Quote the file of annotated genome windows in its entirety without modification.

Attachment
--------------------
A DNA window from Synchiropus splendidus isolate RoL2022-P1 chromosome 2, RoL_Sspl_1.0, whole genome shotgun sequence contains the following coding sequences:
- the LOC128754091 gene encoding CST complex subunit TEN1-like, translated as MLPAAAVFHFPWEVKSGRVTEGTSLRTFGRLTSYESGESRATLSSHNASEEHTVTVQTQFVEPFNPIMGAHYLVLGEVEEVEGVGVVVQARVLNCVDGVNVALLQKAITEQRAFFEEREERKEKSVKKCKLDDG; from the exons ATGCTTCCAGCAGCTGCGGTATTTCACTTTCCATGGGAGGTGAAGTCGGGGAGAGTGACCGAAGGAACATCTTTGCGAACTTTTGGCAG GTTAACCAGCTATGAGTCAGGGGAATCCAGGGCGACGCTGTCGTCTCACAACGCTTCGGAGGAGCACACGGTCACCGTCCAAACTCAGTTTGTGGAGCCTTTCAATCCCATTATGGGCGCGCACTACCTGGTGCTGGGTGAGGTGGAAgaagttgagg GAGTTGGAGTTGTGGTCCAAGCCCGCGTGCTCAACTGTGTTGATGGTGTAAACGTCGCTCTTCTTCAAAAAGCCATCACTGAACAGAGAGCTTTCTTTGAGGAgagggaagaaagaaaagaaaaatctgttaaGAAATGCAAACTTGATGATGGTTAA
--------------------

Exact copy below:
A DNA window from Synchiropus splendidus isolate RoL2022-P1 chromosome 2, RoL_Sspl_1.0, whole genome shotgun sequence contains the following coding sequences:
- the LOC128754091 gene encoding CST complex subunit TEN1-like, translated as MLPAAAVFHFPWEVKSGRVTEGTSLRTFGRLTSYESGESRATLSSHNASEEHTVTVQTQFVEPFNPIMGAHYLVLGEVEEVEGVGVVVQARVLNCVDGVNVALLQKAITEQRAFFEEREERKEKSVKKCKLDDG; from the exons ATGCTTCCAGCAGCTGCGGTATTTCACTTTCCATGGGAGGTGAAGTCGGGGAGAGTGACCGAAGGAACATCTTTGCGAACTTTTGGCAG GTTAACCAGCTATGAGTCAGGGGAATCCAGGGCGACGCTGTCGTCTCACAACGCTTCGGAGGAGCACACGGTCACCGTCCAAACTCAGTTTGTGGAGCCTTTCAATCCCATTATGGGCGCGCACTACCTGGTGCTGGGTGAGGTGGAAgaagttgagg GAGTTGGAGTTGTGGTCCAAGCCCGCGTGCTCAACTGTGTTGATGGTGTAAACGTCGCTCTTCTTCAAAAAGCCATCACTGAACAGAGAGCTTTCTTTGAGGAgagggaagaaagaaaagaaaaatctgttaaGAAATGCAAACTTGATGATGGTTAA